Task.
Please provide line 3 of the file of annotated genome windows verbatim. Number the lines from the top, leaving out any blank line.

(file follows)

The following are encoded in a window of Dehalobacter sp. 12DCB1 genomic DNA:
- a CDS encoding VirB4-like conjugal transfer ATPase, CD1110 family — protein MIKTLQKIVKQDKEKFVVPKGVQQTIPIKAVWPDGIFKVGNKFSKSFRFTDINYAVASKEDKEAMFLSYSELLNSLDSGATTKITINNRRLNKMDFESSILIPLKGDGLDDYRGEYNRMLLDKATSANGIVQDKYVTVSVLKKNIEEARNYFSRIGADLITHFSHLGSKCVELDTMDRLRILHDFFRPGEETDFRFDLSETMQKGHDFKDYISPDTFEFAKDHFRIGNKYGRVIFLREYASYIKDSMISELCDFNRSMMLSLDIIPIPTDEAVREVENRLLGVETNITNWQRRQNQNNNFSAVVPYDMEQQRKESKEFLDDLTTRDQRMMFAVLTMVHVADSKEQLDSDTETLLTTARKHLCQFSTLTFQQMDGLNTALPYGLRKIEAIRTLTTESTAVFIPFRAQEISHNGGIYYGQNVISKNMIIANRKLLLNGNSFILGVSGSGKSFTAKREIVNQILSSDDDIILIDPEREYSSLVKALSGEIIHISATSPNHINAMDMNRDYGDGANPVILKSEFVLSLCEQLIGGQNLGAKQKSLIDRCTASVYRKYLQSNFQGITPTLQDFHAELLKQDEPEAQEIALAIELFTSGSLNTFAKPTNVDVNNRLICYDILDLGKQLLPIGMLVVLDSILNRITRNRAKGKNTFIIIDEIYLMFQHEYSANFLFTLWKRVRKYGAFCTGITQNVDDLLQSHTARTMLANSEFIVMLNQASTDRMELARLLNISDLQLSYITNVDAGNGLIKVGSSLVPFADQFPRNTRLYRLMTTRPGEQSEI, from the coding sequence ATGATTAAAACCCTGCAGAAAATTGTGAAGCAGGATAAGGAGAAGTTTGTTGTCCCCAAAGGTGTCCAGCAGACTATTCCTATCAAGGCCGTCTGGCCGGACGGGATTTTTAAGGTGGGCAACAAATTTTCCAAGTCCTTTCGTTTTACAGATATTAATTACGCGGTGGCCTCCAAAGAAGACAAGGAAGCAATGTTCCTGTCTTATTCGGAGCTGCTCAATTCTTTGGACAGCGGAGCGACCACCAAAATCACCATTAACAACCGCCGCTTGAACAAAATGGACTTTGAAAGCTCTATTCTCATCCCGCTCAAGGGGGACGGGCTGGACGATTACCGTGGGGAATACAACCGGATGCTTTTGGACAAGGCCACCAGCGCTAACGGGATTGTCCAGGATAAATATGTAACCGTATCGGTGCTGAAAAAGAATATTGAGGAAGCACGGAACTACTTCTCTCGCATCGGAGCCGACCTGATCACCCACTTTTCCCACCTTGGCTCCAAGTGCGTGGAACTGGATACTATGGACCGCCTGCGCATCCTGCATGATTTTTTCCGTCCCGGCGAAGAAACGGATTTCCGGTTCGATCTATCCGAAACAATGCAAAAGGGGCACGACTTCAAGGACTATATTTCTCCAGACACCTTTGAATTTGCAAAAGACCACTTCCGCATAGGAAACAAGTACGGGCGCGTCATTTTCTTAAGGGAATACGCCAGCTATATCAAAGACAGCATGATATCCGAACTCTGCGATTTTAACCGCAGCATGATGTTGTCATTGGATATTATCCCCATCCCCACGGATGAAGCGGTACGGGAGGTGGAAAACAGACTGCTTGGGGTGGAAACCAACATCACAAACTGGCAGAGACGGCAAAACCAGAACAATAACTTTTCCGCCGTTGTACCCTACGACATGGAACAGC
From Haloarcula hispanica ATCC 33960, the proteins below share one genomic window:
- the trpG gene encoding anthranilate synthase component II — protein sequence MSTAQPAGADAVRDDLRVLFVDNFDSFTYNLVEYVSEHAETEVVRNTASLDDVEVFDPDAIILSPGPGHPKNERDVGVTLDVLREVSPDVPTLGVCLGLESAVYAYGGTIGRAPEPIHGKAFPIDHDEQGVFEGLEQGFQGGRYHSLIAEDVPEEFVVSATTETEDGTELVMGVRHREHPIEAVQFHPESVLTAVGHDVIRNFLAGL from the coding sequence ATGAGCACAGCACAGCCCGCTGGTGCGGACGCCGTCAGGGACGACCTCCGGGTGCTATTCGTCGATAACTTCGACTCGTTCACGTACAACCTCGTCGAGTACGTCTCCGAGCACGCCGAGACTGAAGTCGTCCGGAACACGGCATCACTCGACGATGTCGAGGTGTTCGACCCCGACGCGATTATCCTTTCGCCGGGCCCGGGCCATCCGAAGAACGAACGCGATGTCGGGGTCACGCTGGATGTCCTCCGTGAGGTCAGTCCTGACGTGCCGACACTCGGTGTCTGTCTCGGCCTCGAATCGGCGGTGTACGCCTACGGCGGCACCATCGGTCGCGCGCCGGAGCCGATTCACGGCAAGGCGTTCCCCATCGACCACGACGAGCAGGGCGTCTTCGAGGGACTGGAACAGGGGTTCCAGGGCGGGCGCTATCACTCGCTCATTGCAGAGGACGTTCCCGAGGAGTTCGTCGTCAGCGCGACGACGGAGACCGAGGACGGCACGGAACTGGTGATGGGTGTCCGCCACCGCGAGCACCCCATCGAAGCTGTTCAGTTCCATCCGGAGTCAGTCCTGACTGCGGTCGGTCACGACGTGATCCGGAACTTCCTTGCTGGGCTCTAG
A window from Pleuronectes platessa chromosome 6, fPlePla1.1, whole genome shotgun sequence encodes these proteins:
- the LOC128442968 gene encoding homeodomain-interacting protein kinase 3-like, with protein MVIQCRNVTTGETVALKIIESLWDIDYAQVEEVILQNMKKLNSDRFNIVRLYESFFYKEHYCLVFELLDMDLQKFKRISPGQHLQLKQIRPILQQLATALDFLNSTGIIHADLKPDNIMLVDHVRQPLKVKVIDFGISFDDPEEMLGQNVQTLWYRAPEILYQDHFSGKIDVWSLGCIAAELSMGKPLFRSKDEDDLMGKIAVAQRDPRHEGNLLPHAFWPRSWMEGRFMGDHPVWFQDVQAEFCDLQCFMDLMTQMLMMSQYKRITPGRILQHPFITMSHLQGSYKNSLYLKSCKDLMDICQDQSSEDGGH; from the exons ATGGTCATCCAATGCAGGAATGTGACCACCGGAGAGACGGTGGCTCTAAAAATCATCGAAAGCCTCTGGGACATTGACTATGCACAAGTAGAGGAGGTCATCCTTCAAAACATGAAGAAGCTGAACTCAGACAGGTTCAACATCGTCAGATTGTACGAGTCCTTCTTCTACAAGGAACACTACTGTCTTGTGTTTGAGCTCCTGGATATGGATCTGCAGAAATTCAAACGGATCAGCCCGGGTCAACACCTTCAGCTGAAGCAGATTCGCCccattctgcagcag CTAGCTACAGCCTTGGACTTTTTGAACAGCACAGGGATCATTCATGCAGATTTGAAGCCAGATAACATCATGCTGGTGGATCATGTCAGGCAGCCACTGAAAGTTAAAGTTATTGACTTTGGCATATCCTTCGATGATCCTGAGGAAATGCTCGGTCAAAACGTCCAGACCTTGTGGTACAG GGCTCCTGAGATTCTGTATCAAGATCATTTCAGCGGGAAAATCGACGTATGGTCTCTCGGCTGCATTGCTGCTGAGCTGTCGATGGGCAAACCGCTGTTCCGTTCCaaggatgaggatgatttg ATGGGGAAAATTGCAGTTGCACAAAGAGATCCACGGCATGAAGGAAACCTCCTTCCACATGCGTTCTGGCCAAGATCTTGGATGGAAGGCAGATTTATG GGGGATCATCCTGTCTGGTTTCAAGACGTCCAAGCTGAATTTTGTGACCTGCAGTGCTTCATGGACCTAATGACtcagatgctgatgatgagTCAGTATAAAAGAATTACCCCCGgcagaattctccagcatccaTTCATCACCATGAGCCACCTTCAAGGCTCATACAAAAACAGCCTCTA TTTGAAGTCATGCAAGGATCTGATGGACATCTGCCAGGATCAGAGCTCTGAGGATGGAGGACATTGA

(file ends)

From Haloarcula hispanica ATCC 33960, the proteins below share one genomic window: